Yet Elon Musk was allowed to continue one of the biggest scams perpetrated in American corporate history with no profits, myriad production snafus, endless quality and people problems, a new model that was a complete and utter disaster, and on, and on, and on. 

But the other dimension of this story that came to light is the exposed fragility of Musk himself. In a now-infamous interview in the New York Times ten days ago, Musk, when asked about his current state, had this to say: “This past year has been the most difficult and painful year of my career,” he said. “It was excruciating.”

This interview occurred not long after Musk had hastily erected a massive tent outside of the Tesla manufacturing facility to accelerate the build of Model 3s. (He’s even sleeping in the factory to focus on getting the Model 3 models built.) And then there was his infamous Twitter missive insisting he had a buyer for the company, funding secured. It was a mark of blatant desperation, a diversionary tactic that exposed Musk for who he truly is: someone who is quick to throw out ideas – rational or not – but who, when the chips are down is incapable of following up on them. 

In the end, making brilliant pronouncements was easy for Musk, but delivering a quality, mainstream automobile was another thing altogether, and it would prove to be his undoing. In other words, a full-blown Muskian Nightmare.

Musk, it turns out, for all his bluster and swinging dick-ism, is no different from any other egomaniacal corporate leader who has come before him. I know this pains his blind loyalists who refuse to accept the fact that St. Elon is merely mortal, but so be it.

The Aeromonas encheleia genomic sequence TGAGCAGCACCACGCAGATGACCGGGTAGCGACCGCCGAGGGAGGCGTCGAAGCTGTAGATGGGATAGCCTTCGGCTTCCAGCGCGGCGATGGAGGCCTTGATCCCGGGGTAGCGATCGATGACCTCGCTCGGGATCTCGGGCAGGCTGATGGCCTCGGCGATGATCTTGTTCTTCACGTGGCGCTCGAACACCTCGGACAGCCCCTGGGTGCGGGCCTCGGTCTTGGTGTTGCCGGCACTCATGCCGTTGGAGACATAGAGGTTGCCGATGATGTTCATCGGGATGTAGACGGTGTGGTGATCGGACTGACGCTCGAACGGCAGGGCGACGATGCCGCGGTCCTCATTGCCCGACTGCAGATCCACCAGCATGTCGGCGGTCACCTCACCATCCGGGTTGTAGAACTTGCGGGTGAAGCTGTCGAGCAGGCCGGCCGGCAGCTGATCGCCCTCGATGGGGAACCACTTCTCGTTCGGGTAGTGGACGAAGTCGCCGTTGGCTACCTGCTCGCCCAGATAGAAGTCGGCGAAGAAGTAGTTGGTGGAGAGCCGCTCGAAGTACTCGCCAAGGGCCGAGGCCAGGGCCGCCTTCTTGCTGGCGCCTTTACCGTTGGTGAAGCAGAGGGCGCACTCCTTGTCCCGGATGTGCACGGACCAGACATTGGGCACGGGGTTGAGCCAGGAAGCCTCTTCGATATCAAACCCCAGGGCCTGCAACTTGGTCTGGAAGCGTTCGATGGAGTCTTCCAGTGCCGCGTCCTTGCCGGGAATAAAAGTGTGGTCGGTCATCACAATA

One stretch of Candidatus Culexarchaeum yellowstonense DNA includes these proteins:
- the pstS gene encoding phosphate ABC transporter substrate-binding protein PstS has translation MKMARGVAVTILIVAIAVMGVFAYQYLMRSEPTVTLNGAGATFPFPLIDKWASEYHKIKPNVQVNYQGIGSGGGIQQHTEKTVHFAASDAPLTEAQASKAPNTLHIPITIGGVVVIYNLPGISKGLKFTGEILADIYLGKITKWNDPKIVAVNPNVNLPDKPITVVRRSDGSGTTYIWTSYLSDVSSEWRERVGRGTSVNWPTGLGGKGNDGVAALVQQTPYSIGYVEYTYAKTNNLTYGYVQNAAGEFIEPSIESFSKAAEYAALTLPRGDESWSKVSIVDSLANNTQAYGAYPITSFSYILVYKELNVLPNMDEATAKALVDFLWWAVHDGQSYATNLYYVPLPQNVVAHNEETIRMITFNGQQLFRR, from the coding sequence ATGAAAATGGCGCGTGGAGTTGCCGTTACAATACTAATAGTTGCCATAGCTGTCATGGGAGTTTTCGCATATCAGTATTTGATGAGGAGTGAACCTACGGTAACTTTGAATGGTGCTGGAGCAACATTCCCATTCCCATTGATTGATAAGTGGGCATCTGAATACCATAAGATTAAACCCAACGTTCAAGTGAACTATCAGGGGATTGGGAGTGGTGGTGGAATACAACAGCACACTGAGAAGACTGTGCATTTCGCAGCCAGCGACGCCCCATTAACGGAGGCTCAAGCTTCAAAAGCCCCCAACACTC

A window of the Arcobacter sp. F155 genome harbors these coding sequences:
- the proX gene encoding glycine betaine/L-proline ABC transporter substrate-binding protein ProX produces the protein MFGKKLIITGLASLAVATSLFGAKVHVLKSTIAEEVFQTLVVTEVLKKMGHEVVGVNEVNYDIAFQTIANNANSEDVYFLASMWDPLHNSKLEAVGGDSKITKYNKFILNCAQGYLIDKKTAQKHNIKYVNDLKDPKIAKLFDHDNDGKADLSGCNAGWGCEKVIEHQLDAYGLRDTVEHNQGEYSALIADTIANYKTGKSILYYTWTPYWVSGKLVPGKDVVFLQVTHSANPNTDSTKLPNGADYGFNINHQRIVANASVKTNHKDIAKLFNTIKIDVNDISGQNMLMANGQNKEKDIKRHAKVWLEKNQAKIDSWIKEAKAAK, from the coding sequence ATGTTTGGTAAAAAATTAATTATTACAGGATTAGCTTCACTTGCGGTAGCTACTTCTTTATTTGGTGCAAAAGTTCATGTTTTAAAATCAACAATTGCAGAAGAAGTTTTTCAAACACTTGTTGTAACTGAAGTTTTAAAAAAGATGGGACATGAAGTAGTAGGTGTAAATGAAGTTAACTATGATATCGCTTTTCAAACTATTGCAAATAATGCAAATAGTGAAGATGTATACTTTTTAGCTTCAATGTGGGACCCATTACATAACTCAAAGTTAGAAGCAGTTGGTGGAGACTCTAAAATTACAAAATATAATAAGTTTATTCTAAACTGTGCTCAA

Yes, Musk is brilliant and visionary, but he’s burdened by the same thing that has vexed countless leaders who have come before him: an incredible level of unfettered hubris that is relentlessly untethered to accountability. No one tells Musk “no” and gets away with it, because after all, when he’s all-knowing and all-seeing, why ask why?

I predict that Musk will sell his automobile operations because he has painted himself into a corner, and there’s no elegant way to get out of the hole he’s put himself – and his company – in. Yes, he did some notable things in his automotive venture, but it wasn’t enough to sustain an actual profitable business model. Oh yes, and he will probably go out while castigating the “moribund” domestic automobile industry, insisting that he showed the world how it’s done. 

But in the end, for all his brilliance, Elon simply couldn’t get it done. 

And that’s the High-Octane Truth for this week.